Whose Furry Nose? Australian Animals You'd Like to Meet and Whose Scaly Tail? African Animals You'd Like to Meet, two nonfiction books that teach children to identify some less familiar animals, are among Drescher's other self-illustrated titles. He has also illustrated works for other writers, including Eric Metaxas, Harriet Ziefert, and Jack Prelutsky. His work on Colors, written by Ken Nordine, consists almost wholly of double-paged spreads that accompany Nordine's poetry about odd colors. "From the scribble of colors on the cover to the very last page, they extend the jazzy character of the poems," wrote Marianne Saccardi in School Library Journal. Drescher has also written and illustrated several titles for adults, including Turbulence: A Log Book, which is something of an artist's book, and Postal Séance: A Scientific Investigation into the Possibility of a Post-life Postal Existence, which critics have compared to the eclectic post-card books in the Griffin and Sabine series by Nick Bantock. "Drescher dazzles with his craft and creativity," Gordon Flagg wrote in a Booklist review of Turbulence. Willis M. Buhle noted in Reviewer's Bookwatch that with Postal Séance, "an odd, fun visually embellished collection evolves."

According to Steven Heller in Print, Drescher "is an illustrator with an instinctive gift for making art that both repels and attracts…. He has a knack, too, for using nightmarish imagery and grotesque humor to challenge the demons of children and adults." According to Heller, this talent has not only given Drescher "a place in an overcrowded field, but with each book and every drawing, [he] touches more and more people."

Biographical and Critical Sources

BOOKS

Children's Literature Review, Volume 20, Thomson Gale (Detroit, MI), 1990.

PERIODICALS

Booklist, April 1, 1995, review of Pat the Beastie: A Pull-and-Poke Book, p. 1416; April 15, 1995, Mary Harris Veeder, review of Runaway Opposites, p. 1497; October 1, 2001, Gordon Flagg, review of Turbulence, p. 291.

Globe & Mail (Toronto, Ontario, Canada), January 4, 1986.

Horn Book, December, 1983, p. 699; September-October, 1987, review of Whose Scaly Tail? African Animals You'd Like to Meet, p. 626; January-February, 1990, Elizabeth S. Watson, review of Poems of A. Nonny Mouse, p. 82; September-October, 1991, Jesseca Ferguson, "Interview with Henrik Drescher," pp. 556-572; September-October, 1994, Martha V. Parravano, review of The Boy Who Ate Around, p. 574.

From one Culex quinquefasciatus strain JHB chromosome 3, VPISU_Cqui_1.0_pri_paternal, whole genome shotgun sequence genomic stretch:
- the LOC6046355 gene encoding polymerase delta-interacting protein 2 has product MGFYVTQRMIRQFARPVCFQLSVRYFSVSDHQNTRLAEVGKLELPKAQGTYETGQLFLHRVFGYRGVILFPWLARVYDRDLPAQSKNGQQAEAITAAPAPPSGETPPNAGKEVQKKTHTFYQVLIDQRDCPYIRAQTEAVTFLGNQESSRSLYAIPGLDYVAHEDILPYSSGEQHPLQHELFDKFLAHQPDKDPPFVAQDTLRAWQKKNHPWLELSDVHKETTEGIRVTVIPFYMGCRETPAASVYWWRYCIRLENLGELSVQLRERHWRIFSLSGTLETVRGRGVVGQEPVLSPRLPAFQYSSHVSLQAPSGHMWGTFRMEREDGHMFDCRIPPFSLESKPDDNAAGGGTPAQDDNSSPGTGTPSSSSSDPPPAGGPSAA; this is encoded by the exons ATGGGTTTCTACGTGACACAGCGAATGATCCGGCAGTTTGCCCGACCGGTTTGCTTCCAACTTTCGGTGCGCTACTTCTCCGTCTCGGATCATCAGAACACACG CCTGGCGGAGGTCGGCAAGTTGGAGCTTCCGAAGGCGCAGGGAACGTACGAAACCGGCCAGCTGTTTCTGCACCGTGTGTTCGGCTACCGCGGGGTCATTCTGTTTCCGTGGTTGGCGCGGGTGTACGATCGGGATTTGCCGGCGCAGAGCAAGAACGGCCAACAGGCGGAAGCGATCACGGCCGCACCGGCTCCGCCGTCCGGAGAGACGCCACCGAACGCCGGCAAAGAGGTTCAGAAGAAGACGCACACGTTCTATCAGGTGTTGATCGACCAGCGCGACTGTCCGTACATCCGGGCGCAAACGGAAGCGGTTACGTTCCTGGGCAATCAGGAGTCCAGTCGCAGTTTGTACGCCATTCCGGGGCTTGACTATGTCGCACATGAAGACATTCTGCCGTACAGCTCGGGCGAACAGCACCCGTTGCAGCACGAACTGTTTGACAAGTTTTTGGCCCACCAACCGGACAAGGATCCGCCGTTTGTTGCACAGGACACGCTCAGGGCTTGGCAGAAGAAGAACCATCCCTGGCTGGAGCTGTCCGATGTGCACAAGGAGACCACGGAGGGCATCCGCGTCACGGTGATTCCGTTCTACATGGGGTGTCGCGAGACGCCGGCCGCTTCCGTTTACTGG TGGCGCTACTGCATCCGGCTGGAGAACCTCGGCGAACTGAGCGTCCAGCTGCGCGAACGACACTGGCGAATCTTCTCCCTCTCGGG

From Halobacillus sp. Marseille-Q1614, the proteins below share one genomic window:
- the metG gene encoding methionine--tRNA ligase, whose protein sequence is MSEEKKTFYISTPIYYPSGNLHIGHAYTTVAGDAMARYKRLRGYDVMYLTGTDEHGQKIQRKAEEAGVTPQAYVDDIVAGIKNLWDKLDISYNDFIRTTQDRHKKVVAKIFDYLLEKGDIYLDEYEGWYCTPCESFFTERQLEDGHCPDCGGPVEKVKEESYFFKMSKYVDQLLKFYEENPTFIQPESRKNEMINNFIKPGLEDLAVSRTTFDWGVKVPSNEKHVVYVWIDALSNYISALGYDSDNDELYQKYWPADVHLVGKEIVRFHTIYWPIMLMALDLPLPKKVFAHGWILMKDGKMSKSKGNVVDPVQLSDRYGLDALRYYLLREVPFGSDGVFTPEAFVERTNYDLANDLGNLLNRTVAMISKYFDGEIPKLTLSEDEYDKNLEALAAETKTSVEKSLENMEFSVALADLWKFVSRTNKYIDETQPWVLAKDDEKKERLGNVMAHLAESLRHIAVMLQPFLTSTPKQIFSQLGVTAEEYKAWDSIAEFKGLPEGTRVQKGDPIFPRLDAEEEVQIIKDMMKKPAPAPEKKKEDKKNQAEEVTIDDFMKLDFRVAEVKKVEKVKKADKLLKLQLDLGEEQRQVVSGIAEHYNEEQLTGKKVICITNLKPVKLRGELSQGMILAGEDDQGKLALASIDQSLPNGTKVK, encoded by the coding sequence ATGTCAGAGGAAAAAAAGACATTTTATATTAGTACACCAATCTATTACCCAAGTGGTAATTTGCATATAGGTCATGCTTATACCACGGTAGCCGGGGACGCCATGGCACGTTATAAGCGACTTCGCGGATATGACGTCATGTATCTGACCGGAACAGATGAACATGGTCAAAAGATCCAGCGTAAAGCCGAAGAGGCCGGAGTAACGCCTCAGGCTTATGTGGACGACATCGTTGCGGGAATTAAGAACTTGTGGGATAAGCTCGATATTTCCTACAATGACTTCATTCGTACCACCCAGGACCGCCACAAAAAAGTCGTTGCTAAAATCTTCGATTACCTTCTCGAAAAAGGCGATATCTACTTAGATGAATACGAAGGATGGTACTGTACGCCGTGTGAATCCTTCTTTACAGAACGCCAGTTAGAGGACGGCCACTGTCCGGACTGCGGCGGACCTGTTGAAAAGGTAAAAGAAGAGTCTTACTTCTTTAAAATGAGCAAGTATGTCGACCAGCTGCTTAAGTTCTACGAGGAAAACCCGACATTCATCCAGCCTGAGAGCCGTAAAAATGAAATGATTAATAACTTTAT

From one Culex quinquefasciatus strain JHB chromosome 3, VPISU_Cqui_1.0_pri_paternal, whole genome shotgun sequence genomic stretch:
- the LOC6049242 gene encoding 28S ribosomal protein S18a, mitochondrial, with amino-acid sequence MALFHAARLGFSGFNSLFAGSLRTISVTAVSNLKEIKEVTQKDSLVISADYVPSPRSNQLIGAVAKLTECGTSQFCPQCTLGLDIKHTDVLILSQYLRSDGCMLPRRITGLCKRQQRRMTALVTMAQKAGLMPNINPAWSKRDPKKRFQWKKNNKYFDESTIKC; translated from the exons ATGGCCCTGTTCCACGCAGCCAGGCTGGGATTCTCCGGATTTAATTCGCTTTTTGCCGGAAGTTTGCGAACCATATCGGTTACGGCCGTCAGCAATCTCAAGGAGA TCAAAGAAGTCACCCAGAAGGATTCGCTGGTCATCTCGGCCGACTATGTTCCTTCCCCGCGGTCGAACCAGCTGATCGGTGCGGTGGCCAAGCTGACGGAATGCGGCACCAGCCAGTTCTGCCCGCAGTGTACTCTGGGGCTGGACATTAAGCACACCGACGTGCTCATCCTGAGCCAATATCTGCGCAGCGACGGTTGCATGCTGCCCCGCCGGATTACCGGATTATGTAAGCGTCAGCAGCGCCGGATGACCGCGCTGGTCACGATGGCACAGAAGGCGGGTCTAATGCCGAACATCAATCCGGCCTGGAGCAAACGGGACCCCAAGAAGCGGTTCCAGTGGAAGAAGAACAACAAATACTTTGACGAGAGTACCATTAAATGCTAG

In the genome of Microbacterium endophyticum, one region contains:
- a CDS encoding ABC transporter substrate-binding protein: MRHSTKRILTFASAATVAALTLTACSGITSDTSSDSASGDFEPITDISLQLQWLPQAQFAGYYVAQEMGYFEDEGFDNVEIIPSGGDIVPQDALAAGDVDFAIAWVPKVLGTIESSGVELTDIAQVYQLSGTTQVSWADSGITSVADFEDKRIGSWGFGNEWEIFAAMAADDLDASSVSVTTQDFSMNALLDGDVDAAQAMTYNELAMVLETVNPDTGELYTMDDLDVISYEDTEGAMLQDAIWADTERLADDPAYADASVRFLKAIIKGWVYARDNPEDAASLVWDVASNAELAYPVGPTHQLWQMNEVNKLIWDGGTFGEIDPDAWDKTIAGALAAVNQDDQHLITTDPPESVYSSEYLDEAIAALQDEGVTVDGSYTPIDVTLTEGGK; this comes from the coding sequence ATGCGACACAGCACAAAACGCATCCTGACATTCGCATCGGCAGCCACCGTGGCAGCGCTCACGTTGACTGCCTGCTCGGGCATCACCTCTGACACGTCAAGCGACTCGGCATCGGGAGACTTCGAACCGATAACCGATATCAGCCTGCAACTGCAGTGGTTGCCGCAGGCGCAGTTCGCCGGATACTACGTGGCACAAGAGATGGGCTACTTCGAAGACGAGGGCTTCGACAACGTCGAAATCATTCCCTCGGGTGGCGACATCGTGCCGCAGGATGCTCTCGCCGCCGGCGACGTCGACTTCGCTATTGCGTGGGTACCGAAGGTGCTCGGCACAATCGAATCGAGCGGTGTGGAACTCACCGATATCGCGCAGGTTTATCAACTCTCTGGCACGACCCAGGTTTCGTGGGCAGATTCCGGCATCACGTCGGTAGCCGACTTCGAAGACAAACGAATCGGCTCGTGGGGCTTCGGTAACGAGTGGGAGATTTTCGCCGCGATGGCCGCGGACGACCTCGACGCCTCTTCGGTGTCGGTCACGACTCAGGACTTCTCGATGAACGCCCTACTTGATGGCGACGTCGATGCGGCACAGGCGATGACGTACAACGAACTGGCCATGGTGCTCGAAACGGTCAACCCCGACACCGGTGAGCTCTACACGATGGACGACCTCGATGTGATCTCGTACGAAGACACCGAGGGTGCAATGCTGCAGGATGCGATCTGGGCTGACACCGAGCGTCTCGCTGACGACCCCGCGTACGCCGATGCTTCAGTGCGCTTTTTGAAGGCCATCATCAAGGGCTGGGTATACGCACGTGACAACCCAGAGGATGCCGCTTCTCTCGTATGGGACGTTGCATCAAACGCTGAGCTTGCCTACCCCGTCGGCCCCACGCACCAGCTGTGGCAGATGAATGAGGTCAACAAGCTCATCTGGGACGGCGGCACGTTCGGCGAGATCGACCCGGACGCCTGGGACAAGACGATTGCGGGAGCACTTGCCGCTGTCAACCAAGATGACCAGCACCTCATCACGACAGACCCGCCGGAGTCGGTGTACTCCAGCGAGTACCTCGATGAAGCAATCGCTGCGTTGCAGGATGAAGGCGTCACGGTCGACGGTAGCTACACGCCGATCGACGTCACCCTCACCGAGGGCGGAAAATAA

New York Times Book Review, November 8, 1987.

Parents' Choice, autumn, 1985, pp. 11, 26.

People, November 28, 1994, review of The Boy Who Ate Around, p. 35.

Print, January-February, 1995, Steven Heller, "Acceptable Behavior," p. 44; September-October, 2001, Julie Lasky, "Book of Genesis," p. 22.

Publishers Weekly, July 5, 1991, review of No Plain Pets!, p. 65; November 15, 1992, review of Brer Rabbit and the Wonderful Tar Baby, p. 24; September 20, 1993; September 20, 1993, review of Pat the Beastie, p. 71; October 10, 1994, review of The Boy Who Ate Around, p. 70; March 13, 1995, review of Runaway Opposites, p. 68; July 29, 1996, review of Klutz, p. 87; February 28, 2000, review of Colors, p. 81.

Quill & Quire, October, 1994, review of The Boy Who Ate Around, p. 46.

Reviewer's Bookwatch, November, 2004, Willis M. Buhle, review of Postal Séance.

School Arts, September, 2000, Ken Marantz, review of Colors, p. 58.

School Library Journal, November, 1987, Patricia Dooley, review of The Yellow Umbrella, p. 89; March, 1988, Catherine Wood, review of Whose Furry Nose? Australian Animals You'd Like to Meet and Whose Scaly Tail?, p. 181; April, 1990, Luann Toth, review of Poems of A. Nonny Mouse, p. 110; December, 1991, Beverly Bixler, review of The Fool and the Flying Ship, p. 63; December, 1996, Virginia Golodetz, review of Klutz, p. 92; April, 2000, Marianne Saccardi, review of Colors, p. 154.

Time, December 11, 1989, Stefan Kanfer, review of Poems of A. Nonny Mouse, p. 102.

ONLINE

Hans Drescher Home Page, http://www.hdrescher.com (June 23, 2006).

Simon Bosch Illustration Digital Gallery, http://www.digital-illustration.com.au/ (June 23, 2006), interview with Drescher.